Private supply water quality ‘not good enough and putting health at risk’

The quality of drinking water in private water supplies is not good enough and is putting health at risk, according to the Environmental Protection Agency (EPA).

The EPA released the Drinking Water Quality in Private Supplies 2019 report today (Thursday, February 11).

One million people in Ireland get their drinking water from a private supply and many more drink water from small private supplies like hotels, pubs and restaurants, crèches, nursing homes and national schools in their daily lives.

According to the report, 88 (6.2%) of the 1,418 small private supplies monitored failed to meet the standards relating to bacteria, which is the most important indicator of safe drinking water.

Similarly, 20 (4.8%) of the 417 private group schemes monitored during the year, serving approximately 3,000 people, failed to meet the standards.

This failure, in more than 100 private water supplies, “is of significant concern and puts the thousands of users of these supplies at risk”, the authority says. The EPA also found failures to meet the standards for other parameters – for example, nitrates and trihalomethanes – that need to be addressed.

Eight private group water schemes and 20 small private supplies which were monitored for nitrates failed to meet the standard, while eight private group schemes and four small private supplies failed to meet the trihalomethanes standard.

Critically, 19% of registered small private supplies, serving food businesses, nursing homes, creches and B&Bs, were not monitored in 2019.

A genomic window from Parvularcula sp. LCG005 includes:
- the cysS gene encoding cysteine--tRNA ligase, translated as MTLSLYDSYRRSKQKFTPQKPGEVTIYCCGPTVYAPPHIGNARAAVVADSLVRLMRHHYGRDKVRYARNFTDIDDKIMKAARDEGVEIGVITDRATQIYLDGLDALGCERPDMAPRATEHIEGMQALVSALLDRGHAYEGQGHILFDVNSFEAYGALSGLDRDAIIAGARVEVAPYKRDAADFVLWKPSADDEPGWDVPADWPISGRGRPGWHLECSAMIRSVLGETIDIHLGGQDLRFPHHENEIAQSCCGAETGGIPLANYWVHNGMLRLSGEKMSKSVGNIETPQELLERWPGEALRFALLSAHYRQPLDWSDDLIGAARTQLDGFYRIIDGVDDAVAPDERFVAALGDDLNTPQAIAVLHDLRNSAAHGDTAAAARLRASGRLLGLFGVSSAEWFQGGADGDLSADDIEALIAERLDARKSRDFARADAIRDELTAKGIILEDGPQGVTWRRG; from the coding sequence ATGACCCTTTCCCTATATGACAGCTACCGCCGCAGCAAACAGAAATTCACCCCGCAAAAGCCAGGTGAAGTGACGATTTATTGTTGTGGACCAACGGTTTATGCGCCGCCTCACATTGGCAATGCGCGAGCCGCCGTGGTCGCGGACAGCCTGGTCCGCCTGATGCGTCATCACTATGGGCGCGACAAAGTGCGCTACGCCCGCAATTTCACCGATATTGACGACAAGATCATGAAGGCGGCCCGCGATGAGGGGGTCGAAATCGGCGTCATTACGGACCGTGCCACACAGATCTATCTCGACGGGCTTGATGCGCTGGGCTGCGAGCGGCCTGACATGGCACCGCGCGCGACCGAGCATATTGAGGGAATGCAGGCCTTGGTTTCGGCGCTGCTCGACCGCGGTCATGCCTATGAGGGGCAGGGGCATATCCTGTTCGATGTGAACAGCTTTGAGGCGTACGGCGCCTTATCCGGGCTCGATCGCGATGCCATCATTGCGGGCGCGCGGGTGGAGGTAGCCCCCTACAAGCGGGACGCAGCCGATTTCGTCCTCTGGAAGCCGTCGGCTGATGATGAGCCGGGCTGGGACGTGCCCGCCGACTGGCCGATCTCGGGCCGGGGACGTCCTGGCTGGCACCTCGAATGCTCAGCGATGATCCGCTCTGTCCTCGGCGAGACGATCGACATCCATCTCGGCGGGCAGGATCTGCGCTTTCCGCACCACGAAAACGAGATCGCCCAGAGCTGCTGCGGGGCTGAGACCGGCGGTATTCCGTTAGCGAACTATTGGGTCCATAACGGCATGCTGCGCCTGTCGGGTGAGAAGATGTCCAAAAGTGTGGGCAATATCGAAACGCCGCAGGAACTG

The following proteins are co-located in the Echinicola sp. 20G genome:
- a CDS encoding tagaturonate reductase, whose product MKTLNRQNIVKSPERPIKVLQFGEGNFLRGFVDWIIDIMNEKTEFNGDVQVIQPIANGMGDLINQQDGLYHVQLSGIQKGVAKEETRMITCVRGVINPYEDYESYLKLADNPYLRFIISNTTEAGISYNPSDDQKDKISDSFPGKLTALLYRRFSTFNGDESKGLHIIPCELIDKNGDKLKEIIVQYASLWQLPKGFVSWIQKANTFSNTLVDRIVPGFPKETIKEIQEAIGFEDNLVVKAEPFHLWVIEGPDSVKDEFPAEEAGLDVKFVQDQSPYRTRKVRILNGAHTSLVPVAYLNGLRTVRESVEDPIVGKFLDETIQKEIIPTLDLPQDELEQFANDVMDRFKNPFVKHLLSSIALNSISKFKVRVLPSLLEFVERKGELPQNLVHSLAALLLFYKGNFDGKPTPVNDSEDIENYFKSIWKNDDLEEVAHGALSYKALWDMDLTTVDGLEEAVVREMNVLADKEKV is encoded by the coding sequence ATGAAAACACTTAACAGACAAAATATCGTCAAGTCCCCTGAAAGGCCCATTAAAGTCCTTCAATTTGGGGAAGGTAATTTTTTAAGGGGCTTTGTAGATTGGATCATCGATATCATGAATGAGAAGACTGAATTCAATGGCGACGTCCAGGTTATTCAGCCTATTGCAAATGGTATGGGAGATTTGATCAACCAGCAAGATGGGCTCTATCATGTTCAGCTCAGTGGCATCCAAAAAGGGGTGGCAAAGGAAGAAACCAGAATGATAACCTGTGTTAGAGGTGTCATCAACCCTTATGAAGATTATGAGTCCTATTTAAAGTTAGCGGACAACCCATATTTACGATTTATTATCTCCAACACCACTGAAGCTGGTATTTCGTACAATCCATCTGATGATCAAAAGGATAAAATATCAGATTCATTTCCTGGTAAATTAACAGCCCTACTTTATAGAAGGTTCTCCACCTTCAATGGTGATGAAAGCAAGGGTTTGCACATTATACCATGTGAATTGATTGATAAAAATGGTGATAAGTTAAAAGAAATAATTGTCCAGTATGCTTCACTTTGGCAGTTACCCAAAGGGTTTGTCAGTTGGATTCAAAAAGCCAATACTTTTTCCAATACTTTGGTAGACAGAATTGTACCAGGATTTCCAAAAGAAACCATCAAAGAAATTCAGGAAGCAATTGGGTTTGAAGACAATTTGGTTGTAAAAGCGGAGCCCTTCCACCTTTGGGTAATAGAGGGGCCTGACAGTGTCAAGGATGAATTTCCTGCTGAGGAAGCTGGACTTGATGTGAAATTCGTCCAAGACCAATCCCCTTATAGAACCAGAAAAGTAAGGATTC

Warning that this makes it impossible to be confident that the water is safe to drink, the authority stressed that local authorities must ensure that monitoring is undertaken in line with the regulations.

Commenting on the findings of the report, Dr. Tom Ryan, director of the EPA’s Office of Environmental Enforcement, said:

“Consumers should be confident that their water is safe to drink. Water suppliers are obliged to make sure their water supply is clean and wholesome and is in compliance with the water quality standards.

It is critical that monitoring is undertaken and, if issues are identified, action must be taken to protect human health.

The Department of Housing, Local Government and Heritage developed a Remedial Action List for Group Water Schemes in 2016.

This is a list of 106 group water schemes, mainly in rural areas, that require upgrades to improve drinking water quality.

The report shows that progress is being made and the department has stated that it expects that all of these supplies will be addressed by the end of 2021.